Out Of The Blues
Rating: 4 out of 5 stars
It would be unfortunate if Boz Scaggs’ legacy was only of a slick, sharply dressed, blue-eyed ’70s soul crooner famous for hitting the disco-era charts with the hook-heavy, funk-lite of “Lowdown,” the sweet, syrupy ballad “We’re All Alone,” and the yacht-rocking “Lido Shuffle.” That’s because he’s far more eclectic and interesting than the majority of the commercially oriented music he recorded in his late ’70s heyday.
Those who have followed Scaggs since his early years riding shotgun as singer-songwriter in Steve Miller’s early band, know that blues is just as close to his heart, arguably closer, as stylish soul. After all, his first solo release from 1968 featured his version of “Loan Me a Dime,” a song that became a contemporary blues classic in large part due to his recording which featured Duane Allman’s soaring lead guitar. So it came as little surprise when, in 2013, Scaggs made a comeback of sorts with Memphis, a smooth, honest set of mostly dusky-tinged Southern soul covers such as “Rainy Night in Georgia,” “Love on a Two Way Street,” and the standard “Corrina, Corrina.” Scaggs edged closer to blues on 2015’s follow-up which featured both Bonnie Raitt and Lucinda Williams. The latter duets with Scaggs on an emotive cover of The Band’s “Whispering Pines,” one of the stirring ballad’s finest interpretations.
Which brings us to this, as the title implies, the bluesiest of the three. It’s also likely the final chapter in his back-to-the-roots trilogy. Scaggs shifts into Bobby “Blue” Bland mode on these nine tracks (he also covers two tunes associated with Bland), featuring a sterling backup group of musicians such as veteran drummer Jim Keltner, bassist Willie Weeks, and Charlie Sexton on guitar. From the easy lope of Jimmy Reed’s “Down in Virginia,” the late-night, closing-time slow-saloon blues “The Feeling is Gone,” and the peppy Chuck Berry-styled romp of “Little Miss Night and Day” (Scaggs’ lone writing credit), the singer uses his relaxed, rolling voice to create a vibrant, predominantly low key groove. Longtime friend Jack Walroth contributes four new tunes that sound like old Memphis covers, particularly the opening “Rock and Stick” that has Al Green’s effortless feel all over it as Scaggs sings the alliterative “you can shake, you can shim, sham, shimmy” with a low-key twinkle.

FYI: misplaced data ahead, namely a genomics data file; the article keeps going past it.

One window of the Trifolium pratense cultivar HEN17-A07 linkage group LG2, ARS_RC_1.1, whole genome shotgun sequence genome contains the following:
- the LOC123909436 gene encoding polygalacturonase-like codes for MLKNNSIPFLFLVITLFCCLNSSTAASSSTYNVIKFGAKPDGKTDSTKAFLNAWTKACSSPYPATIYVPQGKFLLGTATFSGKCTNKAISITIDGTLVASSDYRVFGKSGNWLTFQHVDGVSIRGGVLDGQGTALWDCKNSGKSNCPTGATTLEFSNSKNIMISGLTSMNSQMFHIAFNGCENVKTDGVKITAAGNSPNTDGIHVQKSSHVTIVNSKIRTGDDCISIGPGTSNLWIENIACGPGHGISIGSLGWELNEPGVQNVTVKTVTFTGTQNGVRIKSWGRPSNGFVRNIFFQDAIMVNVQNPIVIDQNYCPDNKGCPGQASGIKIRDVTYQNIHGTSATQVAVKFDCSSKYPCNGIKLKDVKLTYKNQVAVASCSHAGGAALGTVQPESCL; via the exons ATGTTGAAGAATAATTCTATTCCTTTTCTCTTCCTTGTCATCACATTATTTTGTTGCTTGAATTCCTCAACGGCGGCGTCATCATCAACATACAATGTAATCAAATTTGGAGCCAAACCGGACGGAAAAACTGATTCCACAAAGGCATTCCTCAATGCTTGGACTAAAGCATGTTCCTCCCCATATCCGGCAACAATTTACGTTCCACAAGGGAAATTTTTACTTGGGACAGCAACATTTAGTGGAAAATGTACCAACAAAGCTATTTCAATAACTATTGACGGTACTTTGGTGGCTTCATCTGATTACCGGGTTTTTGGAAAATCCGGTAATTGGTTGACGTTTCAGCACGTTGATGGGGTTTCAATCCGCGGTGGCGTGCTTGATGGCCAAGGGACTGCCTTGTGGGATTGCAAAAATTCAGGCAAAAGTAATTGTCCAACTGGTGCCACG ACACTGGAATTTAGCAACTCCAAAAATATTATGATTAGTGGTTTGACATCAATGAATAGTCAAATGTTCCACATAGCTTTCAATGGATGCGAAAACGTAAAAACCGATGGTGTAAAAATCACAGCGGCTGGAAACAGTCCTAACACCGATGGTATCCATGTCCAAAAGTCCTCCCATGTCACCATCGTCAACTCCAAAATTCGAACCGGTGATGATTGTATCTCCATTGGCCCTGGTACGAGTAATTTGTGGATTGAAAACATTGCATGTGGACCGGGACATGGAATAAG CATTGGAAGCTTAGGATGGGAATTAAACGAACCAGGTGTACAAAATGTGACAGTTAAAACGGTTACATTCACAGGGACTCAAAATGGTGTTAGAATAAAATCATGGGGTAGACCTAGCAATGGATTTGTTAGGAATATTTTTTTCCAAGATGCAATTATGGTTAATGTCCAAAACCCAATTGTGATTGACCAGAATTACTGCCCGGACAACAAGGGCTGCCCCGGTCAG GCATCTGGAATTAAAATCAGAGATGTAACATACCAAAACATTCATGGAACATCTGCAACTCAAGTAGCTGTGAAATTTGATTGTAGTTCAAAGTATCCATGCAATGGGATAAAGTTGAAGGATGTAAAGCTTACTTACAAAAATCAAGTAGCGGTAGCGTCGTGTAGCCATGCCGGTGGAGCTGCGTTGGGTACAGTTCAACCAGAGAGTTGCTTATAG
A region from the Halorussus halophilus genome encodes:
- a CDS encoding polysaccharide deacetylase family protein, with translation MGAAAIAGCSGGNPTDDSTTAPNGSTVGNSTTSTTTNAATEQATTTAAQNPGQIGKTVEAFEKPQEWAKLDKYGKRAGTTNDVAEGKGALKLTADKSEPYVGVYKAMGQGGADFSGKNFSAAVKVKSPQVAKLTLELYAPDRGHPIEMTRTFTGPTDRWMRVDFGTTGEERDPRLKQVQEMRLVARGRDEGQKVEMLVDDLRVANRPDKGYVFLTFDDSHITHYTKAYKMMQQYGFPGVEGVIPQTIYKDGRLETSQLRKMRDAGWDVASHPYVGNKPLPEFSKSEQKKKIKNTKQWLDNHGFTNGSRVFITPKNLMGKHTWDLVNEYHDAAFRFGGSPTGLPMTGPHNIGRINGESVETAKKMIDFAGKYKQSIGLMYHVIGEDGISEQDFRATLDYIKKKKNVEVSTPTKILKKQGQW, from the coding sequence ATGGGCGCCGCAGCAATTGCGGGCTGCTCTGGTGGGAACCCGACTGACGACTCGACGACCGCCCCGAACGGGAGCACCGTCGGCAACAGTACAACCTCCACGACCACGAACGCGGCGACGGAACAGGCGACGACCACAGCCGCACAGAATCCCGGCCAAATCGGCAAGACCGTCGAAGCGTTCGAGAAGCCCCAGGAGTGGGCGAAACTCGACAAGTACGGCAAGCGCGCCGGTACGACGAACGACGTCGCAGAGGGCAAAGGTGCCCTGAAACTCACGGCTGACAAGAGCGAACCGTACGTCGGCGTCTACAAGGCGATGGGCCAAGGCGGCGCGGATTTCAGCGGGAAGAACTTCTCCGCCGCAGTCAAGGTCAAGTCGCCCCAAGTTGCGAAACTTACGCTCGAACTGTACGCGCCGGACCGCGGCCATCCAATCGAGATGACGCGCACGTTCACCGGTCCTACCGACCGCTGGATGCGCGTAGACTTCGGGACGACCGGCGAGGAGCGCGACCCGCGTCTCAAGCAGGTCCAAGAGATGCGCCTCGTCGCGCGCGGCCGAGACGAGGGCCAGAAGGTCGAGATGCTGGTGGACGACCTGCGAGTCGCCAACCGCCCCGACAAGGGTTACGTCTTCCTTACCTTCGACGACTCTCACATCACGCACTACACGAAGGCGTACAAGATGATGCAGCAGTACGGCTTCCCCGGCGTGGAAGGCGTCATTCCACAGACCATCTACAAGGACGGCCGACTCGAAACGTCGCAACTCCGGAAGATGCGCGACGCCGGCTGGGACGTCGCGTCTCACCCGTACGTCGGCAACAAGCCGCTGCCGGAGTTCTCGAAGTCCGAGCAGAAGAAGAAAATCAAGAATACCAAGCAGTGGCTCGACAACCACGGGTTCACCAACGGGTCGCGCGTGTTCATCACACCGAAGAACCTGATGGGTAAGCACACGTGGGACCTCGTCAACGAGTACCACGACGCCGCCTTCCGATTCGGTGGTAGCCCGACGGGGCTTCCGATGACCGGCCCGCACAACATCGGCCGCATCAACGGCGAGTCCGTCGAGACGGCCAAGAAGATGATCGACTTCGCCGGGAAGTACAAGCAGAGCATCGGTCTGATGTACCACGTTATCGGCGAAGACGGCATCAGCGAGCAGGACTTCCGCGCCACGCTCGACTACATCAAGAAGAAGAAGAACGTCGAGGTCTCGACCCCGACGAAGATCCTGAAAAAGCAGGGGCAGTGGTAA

But the album’s physical and philosophical centerpiece is Scaggs’ sensitive version of Neil Young’s seldom covered “On the Beach.” It’s an unusual, unexpected choice, all the more impressive when Scaggs gets underneath the dark, introspective, often unsettling lyrics of a protagonist who feels like a loner in the world he has created. It’s a wonderfully emotional performance, a tour-de-force that both connects with, and stands apart from, the album’s more sedate lyrical and musical aspects. At about six and a half minutes, (nearly the same as Young’s version), it’s also the set’s longest, most reflective and mesmerizing track.
Occasional horns spice up the approach adding tasty seasoning to an album that shows Boz Scaggs at 74 is bookending a remarkable career by reviving a love of the refined soul/blues that began over 50 years ago.